When Dorothy visited Munchkin Land, it's a good thing for her that she arrived when she did. For on the day she arrived, the InterOz Highway Act was still recent history. Had Dorothy arrived only a few months earlier, the Yellow Brick Road would still have been under construction, and Auntie Em would have had to await its completion before her niece could journey to The Emerald City and find her way back to Kansas.
The Emerald City Public Works Commission had contracted the firm of Follup and Gollup Munchkin Construction to lay the section of the Yellow Brick Road that passed through Munchkin Land. The contract was very explicit. Not only did it require all the pavement to be of yellow brick, but the commission had, in its bureaucratic wisdom, also required that each course be precisely 25 bricks laid lengthwise across and that there be exactly 100 bricks per square meter of Yellow Brick Road.
At first it seemed easy for Follup and Gollup to comply. They would just make the road 5 meters wide and use bricks that were 20 centimeters by 5 centimeters. So each meter of road would have 20 courses of 25 bricks each. Every 5 square meters of road had 500 bricks  it met all the requirements. And without another thought they went and ordered bricks to those specifications.
But then Follup and Gollup read deeper into the contract and found a clause written in at the behest of the Greater Oz Environmental Preservation Committee. It required that no tree of greater than 35 centimeter diameter be cut down to make way for the new road. The problem was that the plan for the road took it right through the old growth forest of Munchkin Land, where quite often there was only 4 or even 3 meters between thick, gnarled trees.
"Well," said Follup, "we'll just have to make the road narrower where we have to squeeze between trees. That means fewer bricks in each course in the bottlenecks."
"No no no!" Gollup complained. "The spec is very clear. It says 25 bricks across. What we'll do instead is cut the bricks shorter so the road can be narrower and still get our 25 bricks across."
"That won't work either," said Follup. "If we do it that way we'll have more than the 100 bricks per square meter that the spec demands."
Alas, they had already spent the money to buy the bricks, and since they could think of no way to meet the specification through the old growth forest, they resigned themselves to losing money on the project. The only productive course of action they both could agree on now was to drown their sorrows. So to the tavern the two of them shuffled.
But who should they see at the bar but Grundleck, the drunken old sorcerer who had once been married to the Wicked Witch of the East till she had thrown him out of her castle a century and a half earlier. Follup and Gollup bought the sodden geezer a pitcher of ale and then proceeded to explain their problem to him.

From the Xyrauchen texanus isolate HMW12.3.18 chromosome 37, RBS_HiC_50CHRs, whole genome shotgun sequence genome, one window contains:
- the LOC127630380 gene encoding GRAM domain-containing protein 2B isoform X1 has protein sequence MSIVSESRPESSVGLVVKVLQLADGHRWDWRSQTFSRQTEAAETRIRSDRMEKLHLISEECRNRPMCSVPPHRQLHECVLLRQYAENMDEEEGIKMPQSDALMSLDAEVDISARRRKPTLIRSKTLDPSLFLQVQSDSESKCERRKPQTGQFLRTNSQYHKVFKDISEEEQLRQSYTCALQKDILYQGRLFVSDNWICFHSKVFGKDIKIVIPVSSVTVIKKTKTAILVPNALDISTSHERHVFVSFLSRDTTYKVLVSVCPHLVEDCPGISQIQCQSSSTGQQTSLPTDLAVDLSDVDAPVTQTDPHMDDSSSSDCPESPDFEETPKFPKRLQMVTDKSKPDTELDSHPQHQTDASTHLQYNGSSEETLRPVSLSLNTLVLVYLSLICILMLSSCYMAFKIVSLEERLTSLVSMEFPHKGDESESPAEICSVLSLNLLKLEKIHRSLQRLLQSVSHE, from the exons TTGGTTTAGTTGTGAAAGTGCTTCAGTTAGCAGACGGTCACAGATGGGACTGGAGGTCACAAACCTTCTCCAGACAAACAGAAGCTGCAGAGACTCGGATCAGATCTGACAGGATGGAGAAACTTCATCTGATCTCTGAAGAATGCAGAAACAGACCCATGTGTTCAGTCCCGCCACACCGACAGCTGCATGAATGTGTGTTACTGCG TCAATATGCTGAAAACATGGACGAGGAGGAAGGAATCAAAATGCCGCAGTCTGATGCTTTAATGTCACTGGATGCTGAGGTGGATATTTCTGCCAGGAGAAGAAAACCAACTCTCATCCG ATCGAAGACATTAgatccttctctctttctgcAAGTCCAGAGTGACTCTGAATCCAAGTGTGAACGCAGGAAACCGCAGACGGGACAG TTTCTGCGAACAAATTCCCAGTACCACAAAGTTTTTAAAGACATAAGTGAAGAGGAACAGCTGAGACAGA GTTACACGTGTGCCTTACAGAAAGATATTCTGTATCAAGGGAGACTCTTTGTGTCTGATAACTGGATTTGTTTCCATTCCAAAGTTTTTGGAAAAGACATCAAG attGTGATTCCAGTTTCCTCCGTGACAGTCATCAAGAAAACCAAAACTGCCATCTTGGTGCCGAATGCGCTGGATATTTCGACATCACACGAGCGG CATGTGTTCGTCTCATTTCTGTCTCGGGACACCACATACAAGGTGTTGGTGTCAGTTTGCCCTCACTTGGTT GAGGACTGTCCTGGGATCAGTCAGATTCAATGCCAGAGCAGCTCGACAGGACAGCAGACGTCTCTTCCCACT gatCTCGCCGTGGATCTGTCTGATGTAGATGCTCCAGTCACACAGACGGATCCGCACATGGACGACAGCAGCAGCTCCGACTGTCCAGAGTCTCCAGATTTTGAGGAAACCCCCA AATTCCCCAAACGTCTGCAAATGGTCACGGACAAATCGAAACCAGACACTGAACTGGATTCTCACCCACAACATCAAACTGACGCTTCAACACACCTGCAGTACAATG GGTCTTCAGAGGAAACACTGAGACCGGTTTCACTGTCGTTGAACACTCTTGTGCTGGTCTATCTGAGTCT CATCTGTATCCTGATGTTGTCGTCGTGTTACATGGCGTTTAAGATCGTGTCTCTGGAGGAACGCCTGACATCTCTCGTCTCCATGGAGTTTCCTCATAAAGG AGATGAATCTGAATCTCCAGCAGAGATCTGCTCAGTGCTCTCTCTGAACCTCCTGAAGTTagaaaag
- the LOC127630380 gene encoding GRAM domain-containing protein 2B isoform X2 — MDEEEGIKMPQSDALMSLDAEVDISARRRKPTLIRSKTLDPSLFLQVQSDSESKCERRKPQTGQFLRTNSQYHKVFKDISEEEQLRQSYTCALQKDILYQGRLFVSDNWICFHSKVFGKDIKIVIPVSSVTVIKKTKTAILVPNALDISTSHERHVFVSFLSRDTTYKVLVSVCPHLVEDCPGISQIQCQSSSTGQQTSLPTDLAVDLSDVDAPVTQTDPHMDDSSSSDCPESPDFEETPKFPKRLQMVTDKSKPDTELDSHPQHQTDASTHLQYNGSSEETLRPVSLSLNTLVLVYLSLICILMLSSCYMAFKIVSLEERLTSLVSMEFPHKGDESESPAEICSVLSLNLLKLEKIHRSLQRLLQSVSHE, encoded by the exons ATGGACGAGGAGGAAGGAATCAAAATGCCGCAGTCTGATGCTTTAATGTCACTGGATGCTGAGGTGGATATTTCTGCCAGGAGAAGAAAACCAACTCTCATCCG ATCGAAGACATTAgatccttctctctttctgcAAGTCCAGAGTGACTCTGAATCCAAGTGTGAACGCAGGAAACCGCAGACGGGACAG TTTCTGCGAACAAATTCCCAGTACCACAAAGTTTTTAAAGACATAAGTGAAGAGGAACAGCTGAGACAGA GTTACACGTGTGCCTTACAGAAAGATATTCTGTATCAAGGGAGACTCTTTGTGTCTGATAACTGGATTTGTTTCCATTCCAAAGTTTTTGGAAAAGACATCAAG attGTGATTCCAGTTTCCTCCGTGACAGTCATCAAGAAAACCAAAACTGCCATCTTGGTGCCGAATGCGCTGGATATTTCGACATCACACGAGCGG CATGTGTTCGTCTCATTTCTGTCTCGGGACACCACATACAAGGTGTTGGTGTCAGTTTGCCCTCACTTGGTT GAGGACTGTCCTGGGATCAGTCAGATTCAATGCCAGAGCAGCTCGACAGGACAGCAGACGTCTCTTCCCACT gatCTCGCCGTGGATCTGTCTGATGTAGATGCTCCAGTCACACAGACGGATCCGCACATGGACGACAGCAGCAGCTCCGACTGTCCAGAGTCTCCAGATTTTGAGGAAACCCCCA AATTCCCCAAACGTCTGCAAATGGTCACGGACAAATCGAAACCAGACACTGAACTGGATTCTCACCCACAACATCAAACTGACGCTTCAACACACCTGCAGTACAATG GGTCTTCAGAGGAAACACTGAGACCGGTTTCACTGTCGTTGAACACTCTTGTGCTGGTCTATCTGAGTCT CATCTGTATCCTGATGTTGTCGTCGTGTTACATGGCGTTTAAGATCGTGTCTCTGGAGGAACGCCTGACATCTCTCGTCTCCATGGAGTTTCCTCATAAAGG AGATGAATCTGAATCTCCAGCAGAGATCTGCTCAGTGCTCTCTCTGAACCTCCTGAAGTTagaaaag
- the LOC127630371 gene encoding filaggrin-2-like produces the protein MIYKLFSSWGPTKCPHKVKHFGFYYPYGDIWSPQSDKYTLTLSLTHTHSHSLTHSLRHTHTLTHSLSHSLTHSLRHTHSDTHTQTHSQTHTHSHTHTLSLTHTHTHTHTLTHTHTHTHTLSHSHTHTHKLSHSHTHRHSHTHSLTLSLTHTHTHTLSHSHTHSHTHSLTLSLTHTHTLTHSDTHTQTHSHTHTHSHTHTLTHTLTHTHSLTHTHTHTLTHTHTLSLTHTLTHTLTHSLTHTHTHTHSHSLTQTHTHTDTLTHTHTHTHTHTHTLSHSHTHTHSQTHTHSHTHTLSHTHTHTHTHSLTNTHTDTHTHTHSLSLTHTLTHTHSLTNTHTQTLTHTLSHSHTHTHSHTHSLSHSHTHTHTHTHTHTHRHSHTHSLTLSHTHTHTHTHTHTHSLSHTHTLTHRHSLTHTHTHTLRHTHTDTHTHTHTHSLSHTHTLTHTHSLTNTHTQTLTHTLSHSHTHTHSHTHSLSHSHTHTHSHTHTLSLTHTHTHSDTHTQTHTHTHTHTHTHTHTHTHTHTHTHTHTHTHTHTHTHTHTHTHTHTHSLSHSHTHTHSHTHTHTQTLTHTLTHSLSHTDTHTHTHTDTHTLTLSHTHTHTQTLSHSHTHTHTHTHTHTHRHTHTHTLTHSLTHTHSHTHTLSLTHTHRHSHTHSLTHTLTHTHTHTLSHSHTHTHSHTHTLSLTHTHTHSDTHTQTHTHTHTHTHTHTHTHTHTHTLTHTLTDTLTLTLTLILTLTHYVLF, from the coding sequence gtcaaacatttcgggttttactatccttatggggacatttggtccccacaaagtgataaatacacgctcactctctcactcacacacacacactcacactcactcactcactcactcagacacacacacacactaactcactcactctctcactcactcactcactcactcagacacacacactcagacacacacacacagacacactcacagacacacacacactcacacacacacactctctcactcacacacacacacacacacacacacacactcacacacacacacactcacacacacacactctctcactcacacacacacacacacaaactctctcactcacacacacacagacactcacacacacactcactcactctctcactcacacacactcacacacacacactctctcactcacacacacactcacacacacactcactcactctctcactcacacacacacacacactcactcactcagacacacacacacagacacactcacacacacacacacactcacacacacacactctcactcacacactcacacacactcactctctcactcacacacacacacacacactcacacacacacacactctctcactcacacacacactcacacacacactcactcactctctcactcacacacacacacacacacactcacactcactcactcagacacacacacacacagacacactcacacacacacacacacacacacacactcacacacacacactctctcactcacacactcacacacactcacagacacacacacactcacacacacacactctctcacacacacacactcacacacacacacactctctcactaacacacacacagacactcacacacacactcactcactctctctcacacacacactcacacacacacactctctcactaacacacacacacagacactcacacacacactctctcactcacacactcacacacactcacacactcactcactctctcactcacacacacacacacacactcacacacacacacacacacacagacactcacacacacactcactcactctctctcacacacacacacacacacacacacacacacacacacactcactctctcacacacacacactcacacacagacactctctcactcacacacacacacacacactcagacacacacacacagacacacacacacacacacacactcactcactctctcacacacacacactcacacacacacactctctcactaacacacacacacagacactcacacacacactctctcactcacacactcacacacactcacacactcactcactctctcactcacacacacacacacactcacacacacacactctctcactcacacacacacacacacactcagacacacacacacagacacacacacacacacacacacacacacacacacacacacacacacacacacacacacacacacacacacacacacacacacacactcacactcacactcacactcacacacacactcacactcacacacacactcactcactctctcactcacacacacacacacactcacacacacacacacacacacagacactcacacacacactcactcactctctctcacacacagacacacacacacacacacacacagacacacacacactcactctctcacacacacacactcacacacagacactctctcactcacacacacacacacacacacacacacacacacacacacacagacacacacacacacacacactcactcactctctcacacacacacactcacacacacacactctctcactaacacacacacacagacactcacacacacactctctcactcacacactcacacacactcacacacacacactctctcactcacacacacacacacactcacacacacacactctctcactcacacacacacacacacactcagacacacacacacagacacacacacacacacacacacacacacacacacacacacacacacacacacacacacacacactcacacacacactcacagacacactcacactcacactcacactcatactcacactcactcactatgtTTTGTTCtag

"We would gladly pay you a handsome sum in gold if you could enchant some of our bricks to make them shorter and fatter," Follup offered.
"Aw poo!" Grundleck grunted. "I'll do it for free. Just give me one pallet of them bricks so I can make a footpath in front of the witch's castle."
"Really," said Gollup. "I thought you hated her."
"You're dern right. I'll put a spell on them suckers so that when the old bag walks on 'em they'll turn into bats and flutter around under her dress. That'll make my day."
Follup and Gollup weren't completely sure it would make their day, especially if the witch ever found out they had anything to do with it. But they didn't see that they had much choice. So they agreed, hoping that old Grundleck would stay too drunk ever to lay a footpath anywhere.
Grundleck still knew enough magic to make the bricks destined for the forest take on the consistency of sillyputty. Follup and Gollup could squeeze them shorter and fatter to narrow the road through the bottlenecks. Yet no matter how much they squeezed a brick, its width times its breadth remained at exactly 100 square centimeters. It worked out perfectly. And to top it all off, the bricks grew hard again once the first rain fell on them.
And the Wicked Witch? Well one fine sunny day Grundleck did finally have his prank on her. Then while the witch was shaking the last of the bats out of her dress, somebody dropped a house on her.
The figure to the right shows an incredible coincidence of laying yellow bricks onto different shaped areas. The two areas shown, though different in shape, are identical in area. In each case the area is exactly 81/16, just or 1/16 more than exactly 5 boxes in the graph. So imagine that each of the yellow bricks occupies 1/16 of the area of one box on the graph. The Munchkins would need 81 such bricks to pave each of the areas shown in the figure. 

But how are the bricks dimensioned? You have plenty of choices. You could have each brick be 1/4 by 1/4. Or you could have each one be 1/2 by 1/8. And you can certainly see there are an infinitude of other combinations of width and breadth of a brick whose area will multiply out to be exactly 1/16 of a box in area.
Suppose that to pave the area under the blue function
(that is
Now I want to pave the area under the green function
(that is Just like the Munchkins, it looks like I'm going to have to squeeze some bricks. Figure 11.33 shows the arrangement of squeezed bricks, except that I had to expand your view of it vertically by a factor of 4 because the bricks on the right are squeezed too thin to show using the original scaling.